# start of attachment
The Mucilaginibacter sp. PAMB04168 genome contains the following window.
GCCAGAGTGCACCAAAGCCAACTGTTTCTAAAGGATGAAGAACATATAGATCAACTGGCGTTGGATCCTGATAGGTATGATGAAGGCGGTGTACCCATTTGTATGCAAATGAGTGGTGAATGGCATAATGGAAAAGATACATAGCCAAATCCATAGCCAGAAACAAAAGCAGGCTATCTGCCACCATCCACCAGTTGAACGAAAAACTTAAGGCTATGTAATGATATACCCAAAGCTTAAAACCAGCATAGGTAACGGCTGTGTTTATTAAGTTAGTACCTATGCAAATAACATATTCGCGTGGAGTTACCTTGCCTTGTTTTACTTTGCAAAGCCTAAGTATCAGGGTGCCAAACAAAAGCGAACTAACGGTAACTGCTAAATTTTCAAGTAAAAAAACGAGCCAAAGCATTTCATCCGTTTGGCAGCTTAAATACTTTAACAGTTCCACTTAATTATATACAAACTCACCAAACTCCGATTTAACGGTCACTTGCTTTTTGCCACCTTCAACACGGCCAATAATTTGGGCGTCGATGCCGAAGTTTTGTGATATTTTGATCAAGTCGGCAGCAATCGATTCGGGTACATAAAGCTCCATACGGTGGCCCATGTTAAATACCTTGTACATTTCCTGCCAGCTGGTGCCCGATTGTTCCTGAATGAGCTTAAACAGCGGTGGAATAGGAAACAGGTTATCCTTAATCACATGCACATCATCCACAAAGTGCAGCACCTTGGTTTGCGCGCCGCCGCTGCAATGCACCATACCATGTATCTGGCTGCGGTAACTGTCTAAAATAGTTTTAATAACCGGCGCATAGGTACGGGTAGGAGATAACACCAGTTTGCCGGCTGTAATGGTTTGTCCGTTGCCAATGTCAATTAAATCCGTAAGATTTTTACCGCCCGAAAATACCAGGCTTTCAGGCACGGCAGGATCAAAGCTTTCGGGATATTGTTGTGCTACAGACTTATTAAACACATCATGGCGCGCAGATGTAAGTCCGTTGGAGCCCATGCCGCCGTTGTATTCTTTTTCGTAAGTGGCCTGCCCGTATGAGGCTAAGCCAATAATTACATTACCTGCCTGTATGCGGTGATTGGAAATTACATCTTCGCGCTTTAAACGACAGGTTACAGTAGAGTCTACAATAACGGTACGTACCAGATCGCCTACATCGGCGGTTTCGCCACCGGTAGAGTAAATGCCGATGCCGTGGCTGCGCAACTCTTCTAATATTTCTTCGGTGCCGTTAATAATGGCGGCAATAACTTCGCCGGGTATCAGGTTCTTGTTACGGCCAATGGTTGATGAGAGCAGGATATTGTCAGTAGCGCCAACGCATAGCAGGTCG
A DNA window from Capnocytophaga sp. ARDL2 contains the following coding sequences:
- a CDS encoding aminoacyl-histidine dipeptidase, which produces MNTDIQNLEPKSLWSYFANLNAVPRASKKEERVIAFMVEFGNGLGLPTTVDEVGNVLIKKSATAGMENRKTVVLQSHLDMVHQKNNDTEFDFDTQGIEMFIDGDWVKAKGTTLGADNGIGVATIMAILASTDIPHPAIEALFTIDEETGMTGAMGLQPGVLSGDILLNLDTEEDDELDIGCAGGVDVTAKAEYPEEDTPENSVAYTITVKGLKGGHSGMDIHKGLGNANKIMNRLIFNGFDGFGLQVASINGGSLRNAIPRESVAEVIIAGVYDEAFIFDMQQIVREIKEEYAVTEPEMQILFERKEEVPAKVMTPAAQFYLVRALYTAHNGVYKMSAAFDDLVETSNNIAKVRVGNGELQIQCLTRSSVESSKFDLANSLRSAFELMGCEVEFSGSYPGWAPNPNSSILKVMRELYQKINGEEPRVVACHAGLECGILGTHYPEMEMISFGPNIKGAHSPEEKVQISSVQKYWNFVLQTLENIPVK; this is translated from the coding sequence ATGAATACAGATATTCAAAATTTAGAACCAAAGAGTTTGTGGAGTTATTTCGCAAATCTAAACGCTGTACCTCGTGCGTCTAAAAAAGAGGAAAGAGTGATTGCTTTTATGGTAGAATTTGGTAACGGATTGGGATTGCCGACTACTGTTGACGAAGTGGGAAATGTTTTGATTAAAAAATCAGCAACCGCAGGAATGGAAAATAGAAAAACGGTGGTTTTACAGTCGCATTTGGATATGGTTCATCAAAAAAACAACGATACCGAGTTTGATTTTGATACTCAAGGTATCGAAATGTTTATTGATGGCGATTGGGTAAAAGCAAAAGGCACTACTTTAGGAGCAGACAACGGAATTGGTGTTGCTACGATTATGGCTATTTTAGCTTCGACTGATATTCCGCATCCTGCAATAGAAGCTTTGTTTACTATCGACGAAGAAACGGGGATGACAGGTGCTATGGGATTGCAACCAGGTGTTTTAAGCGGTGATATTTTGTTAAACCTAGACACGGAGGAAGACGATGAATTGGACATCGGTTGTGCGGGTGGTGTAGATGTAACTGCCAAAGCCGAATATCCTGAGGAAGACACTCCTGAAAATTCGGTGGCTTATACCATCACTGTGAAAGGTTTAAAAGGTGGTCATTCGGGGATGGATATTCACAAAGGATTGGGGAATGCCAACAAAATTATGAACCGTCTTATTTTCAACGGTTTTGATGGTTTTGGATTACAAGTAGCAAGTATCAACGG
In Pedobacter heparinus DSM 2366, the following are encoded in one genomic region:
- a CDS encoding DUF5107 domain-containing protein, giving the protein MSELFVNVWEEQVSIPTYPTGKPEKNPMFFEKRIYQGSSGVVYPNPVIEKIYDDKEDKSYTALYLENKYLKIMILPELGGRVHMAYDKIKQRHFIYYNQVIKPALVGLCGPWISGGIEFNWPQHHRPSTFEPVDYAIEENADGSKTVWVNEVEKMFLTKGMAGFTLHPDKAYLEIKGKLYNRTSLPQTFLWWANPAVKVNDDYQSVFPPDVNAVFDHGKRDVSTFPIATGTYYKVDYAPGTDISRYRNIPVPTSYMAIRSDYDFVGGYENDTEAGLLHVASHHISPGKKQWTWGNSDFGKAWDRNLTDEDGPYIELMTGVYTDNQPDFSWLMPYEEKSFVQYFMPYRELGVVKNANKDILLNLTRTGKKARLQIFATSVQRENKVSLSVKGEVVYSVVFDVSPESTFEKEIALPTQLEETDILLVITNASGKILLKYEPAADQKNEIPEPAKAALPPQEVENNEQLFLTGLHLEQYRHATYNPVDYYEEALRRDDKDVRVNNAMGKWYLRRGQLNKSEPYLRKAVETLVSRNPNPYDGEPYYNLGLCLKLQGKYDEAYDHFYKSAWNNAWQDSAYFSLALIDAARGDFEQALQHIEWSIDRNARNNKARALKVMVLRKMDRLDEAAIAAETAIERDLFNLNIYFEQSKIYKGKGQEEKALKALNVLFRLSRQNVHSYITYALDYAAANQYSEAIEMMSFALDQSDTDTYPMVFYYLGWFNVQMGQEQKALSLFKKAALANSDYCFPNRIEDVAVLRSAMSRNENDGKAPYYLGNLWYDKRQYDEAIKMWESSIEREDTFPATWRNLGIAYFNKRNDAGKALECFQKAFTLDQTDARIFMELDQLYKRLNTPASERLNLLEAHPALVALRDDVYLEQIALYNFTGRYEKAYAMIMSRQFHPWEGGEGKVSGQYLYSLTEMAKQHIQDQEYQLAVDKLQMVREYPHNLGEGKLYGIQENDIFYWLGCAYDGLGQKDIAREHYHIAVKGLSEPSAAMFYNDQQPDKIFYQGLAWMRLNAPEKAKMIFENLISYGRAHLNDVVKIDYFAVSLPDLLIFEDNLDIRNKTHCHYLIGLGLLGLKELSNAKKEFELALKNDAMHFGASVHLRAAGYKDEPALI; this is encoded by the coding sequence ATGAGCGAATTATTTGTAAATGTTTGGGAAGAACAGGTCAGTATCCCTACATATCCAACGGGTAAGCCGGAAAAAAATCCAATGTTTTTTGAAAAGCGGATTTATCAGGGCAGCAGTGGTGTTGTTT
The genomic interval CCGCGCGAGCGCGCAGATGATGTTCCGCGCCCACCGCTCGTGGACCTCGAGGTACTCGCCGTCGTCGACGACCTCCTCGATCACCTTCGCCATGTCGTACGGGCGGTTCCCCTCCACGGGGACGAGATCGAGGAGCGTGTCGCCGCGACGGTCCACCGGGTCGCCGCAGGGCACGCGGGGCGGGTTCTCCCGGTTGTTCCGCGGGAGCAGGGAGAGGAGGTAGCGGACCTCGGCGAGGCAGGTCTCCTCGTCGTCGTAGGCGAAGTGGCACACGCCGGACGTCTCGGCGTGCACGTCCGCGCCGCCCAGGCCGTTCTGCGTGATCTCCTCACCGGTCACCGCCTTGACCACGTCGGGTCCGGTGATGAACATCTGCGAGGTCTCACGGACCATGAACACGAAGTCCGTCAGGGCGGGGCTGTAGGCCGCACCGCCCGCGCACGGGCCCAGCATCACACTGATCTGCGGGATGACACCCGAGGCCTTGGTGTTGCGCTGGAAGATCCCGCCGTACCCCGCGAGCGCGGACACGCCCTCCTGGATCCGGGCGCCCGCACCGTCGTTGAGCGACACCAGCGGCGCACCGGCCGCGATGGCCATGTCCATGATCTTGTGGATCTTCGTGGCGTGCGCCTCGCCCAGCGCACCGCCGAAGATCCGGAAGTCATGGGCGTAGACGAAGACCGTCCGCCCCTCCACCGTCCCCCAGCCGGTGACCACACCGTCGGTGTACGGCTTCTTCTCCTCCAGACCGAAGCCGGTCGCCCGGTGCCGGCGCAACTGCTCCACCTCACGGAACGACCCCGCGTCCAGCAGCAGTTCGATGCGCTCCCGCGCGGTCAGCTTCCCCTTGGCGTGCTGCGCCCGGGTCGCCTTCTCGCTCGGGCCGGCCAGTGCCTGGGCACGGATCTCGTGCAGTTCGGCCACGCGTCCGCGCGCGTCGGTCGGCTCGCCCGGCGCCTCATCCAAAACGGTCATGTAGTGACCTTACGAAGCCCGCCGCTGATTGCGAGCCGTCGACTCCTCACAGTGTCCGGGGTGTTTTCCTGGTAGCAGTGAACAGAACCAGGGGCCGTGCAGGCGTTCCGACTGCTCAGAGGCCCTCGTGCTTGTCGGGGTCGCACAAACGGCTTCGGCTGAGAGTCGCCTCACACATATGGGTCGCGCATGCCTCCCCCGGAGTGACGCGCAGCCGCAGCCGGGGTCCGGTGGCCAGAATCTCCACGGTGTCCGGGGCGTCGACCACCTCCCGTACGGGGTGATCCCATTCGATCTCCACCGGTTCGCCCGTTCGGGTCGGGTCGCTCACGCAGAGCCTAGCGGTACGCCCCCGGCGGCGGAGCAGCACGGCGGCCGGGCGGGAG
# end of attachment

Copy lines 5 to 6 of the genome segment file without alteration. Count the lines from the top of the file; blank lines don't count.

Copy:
In Pedobacter heparinus DSM 2366, the following are encoded in one genomic region:
- a CDS encoding DUF5107 domain-containing protein, giving the protein MSELFVNVWEEQVSIPTYPTGKPEKNPMFFEKRIYQGSSGVVYPNPVIEKIYDDKEDKSYTALYLENKYLKIMILPELGGRVHMAYDKIKQRHFIYYNQVIKPALVGLCGPWISGGIEFNWPQHHRPSTFEPVDYAIEENADGSKTVWVNEVEKMFLTKGMAGFTLHPDKAYLEIKGKLYNRTSLPQTFLWWANPAVKVNDDYQSVFPPDVNAVFDHGKRDVSTFPIATGTYYKVDYAPGTDISRYRNIPVPTSYMAIRSDYDFVGGYENDTEAGLLHVASHHISPGKKQWTWGNSDFGKAWDRNLTDEDGPYIELMTGVYTDNQPDFSWLMPYEEKSFVQYFMPYRELGVVKNANKDILLNLTRTGKKARLQIFATSVQRENKVSLSVKGEVVYSVVFDVSPESTFEKEIALPTQLEETDILLVITNASGKILLKYEPAADQKNEIPEPAKAALPPQEVENNEQLFLTGLHLEQYRHATYNPVDYYEEALRRDDKDVRVNNAMGKWYLRRGQLNKSEPYLRKAVETLVSRNPNPYDGEPYYNLGLCLKLQGKYDEAYDHFYKSAWNNAWQDSAYFSLALIDAARGDFEQALQHIEWSIDRNARNNKARALKVMVLRKMDRLDEAAIAAETAIERDLFNLNIYFEQSKIYKGKGQEEKALKALNVLFRLSRQNVHSYITYALDYAAANQYSEAIEMMSFALDQSDTDTYPMVFYYLGWFNVQMGQEQKALSLFKKAALANSDYCFPNRIEDVAVLRSAMSRNENDGKAPYYLGNLWYDKRQYDEAIKMWESSIEREDTFPATWRNLGIAYFNKRNDAGKALECFQKAFTLDQTDARIFMELDQLYKRLNTPASERLNLLEAHPALVALRDDVYLEQIALYNFTGRYEKAYAMIMSRQFHPWEGGEGKVSGQYLYSLTEMAKQHIQDQEYQLAVDKLQMVREYPHNLGEGKLYGIQENDIFYWLGCAYDGLGQKDIAREHYHIAVKGLSEPSAAMFYNDQQPDKIFYQGLAWMRLNAPEKAKMIFENLISYGRAHLNDVVKIDYFAVSLPDLLIFEDNLDIRNKTHCHYLIGLGLLGLKELSNAKKEFELALKNDAMHFGASVHLRAAGYKDEPALI; this is encoded by the coding sequence ATGAGCGAATTATTTGTAAATGTTTGGGAAGAACAGGTCAGTATCCCTACATATCCAACGGGTAAGCCGGAAAAAAATCCAATGTTTTTTGAAAAGCGGATTTATCAGGGCAGCAGTGGTGTTGTTT